'Entirely unsuitable'

Human rights commission in Babil raises concerns over detention centers

BABIL — The Human Rights Commission in Babil raised concerns on Saturday about the condition of detention centers in the governorate, noting the infrastructure’s inadequacy in facilities housing convicted juveniles. The commission also pointed out the severe overcrowding in Baghdad’s prisons, with over 700 children sentenced last year, and called for the rehabilitation of these facilities to ease the congestion.

Ahmed Al-Attar, Director of the Human Rights Commission in Babil, told 964media, “The detention centers in our province are entirely unsuitable for detainees or convicts, primarily lacking in essential infrastructure. These facilities do not have adequate ventilation, waste disposal systems, or beds, particularly those under the Ministry of Interior, which fail to meet the human rights standards for detainees.”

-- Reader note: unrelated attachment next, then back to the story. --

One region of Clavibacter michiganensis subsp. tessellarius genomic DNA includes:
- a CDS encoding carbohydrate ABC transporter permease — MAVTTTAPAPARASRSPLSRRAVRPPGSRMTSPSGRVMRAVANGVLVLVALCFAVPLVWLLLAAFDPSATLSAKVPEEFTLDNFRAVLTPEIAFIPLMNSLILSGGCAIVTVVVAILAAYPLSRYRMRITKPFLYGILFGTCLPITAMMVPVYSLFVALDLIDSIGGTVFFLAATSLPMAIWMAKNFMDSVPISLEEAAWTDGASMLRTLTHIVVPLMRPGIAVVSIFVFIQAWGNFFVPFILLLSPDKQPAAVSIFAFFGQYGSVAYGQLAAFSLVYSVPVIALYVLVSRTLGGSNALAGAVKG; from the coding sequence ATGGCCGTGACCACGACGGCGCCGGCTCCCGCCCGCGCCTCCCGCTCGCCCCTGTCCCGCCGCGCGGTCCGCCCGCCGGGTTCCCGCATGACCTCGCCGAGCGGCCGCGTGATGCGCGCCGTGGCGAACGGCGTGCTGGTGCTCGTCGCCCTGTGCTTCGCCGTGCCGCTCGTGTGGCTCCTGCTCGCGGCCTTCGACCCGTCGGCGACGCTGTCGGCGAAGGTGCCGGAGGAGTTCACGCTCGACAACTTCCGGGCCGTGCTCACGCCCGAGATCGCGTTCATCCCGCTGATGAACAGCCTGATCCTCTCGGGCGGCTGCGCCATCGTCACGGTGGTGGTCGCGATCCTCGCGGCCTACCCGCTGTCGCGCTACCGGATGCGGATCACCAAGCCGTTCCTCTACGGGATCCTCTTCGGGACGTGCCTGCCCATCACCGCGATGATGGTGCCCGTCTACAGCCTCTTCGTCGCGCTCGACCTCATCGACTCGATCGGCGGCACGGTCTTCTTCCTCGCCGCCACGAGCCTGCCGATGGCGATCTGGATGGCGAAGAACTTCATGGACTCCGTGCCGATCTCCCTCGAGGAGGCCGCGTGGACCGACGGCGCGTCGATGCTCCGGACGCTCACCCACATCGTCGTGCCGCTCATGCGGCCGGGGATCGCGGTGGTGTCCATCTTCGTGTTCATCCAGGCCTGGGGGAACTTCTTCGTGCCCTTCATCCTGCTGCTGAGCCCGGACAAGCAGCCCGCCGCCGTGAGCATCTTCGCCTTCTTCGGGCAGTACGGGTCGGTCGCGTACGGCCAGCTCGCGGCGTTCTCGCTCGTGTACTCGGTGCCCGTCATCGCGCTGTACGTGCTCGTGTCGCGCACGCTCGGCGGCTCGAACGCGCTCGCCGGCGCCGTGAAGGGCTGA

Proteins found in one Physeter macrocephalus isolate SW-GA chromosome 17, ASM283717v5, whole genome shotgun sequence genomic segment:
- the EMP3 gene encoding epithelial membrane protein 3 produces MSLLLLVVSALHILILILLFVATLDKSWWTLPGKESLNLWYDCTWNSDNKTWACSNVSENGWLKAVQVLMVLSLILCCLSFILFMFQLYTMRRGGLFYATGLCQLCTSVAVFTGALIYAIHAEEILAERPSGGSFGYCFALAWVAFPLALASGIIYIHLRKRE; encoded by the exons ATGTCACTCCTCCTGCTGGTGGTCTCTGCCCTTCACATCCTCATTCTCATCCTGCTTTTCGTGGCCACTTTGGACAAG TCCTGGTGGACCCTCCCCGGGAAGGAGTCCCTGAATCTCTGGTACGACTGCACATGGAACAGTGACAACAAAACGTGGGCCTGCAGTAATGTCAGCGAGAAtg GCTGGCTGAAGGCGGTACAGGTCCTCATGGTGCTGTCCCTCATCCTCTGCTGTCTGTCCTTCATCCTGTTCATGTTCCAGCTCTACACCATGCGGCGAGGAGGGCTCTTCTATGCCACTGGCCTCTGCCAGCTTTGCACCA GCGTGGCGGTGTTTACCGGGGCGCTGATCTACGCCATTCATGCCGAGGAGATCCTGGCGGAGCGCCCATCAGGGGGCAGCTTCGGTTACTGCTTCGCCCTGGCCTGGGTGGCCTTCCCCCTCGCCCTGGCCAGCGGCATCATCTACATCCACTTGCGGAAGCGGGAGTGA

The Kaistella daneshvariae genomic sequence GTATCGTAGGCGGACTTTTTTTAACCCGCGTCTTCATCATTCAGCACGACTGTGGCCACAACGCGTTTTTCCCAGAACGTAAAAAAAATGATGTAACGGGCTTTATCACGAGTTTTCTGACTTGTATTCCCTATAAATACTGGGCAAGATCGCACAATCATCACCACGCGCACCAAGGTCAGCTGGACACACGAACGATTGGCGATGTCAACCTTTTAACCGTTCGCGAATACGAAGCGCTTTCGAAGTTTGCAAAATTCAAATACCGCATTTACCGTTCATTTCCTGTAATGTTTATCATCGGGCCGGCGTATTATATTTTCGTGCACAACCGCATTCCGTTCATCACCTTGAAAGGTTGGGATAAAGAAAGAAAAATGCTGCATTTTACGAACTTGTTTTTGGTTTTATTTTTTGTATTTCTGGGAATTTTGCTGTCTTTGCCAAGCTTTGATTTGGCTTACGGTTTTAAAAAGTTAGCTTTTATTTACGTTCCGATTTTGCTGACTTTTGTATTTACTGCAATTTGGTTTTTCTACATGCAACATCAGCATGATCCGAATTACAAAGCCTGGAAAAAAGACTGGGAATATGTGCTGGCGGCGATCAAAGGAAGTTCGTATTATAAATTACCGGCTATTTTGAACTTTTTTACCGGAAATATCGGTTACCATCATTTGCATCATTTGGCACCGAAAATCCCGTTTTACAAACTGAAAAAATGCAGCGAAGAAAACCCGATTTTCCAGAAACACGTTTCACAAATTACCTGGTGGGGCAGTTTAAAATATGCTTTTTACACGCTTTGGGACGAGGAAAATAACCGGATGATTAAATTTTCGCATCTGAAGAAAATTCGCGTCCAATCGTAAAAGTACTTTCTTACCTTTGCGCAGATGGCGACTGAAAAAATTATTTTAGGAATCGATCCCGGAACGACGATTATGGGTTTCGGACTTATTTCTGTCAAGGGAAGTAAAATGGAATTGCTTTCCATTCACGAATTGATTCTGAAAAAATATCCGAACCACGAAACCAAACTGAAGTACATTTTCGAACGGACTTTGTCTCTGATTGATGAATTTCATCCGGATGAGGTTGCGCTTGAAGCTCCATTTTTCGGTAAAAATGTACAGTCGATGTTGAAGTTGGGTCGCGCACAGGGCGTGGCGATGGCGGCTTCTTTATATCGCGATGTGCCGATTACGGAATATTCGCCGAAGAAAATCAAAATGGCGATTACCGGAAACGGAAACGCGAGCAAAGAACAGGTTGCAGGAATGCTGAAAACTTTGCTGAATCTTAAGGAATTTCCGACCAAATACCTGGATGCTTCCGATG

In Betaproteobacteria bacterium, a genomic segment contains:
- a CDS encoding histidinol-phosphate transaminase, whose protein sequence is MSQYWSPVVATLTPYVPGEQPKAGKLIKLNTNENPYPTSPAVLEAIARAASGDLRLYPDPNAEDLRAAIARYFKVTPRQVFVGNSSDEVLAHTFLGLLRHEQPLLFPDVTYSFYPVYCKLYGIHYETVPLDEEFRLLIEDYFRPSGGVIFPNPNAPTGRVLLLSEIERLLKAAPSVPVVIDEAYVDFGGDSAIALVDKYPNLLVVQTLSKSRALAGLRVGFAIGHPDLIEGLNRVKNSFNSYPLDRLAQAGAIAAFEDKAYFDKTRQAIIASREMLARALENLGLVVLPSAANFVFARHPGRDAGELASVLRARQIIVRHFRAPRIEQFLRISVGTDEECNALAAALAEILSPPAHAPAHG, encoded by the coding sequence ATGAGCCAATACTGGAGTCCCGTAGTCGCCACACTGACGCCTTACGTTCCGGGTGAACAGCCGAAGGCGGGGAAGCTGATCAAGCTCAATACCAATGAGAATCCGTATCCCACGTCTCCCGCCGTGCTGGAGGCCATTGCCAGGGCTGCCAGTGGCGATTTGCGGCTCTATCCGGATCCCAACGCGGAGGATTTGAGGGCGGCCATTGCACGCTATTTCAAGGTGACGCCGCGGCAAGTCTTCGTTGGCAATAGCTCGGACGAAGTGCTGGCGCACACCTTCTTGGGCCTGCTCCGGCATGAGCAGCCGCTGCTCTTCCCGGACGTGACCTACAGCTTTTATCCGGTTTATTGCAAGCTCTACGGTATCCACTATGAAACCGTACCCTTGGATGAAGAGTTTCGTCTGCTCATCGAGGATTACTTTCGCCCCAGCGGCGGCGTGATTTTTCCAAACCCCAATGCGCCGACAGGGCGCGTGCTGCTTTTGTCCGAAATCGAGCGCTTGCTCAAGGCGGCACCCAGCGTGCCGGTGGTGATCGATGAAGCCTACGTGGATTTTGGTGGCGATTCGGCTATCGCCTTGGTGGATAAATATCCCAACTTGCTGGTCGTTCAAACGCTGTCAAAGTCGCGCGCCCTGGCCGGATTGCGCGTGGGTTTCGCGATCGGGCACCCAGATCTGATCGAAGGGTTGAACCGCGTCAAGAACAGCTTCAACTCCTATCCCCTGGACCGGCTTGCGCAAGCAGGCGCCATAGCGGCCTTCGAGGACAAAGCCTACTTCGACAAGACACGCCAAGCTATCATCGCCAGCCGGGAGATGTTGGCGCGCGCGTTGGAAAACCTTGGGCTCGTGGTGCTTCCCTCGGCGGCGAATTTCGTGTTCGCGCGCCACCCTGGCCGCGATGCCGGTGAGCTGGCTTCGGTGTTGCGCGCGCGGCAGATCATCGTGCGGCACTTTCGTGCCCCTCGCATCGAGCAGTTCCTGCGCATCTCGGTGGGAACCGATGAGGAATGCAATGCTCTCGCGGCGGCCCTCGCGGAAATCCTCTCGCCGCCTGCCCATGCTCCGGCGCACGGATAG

He continued, “Even prisons under the Ministry of Justice, including Hilla Reform Prison and the Women’s Prison in the city center, require significant improvements to uphold prisoners’ rights.”

Al-Attar stressed the importance of enhancing juvenile rehabilitation centers, which are not only under-equipped but also suffer from extreme overcrowding with convicted minors. “Last year alone, more than 700 juveniles were sentenced, all housed in a single facility in Baghdad. There’s an urgent need to establish new rehabilitation centers in Babil and other provinces to alleviate the pressure on Baghdad’s resources,” he explained.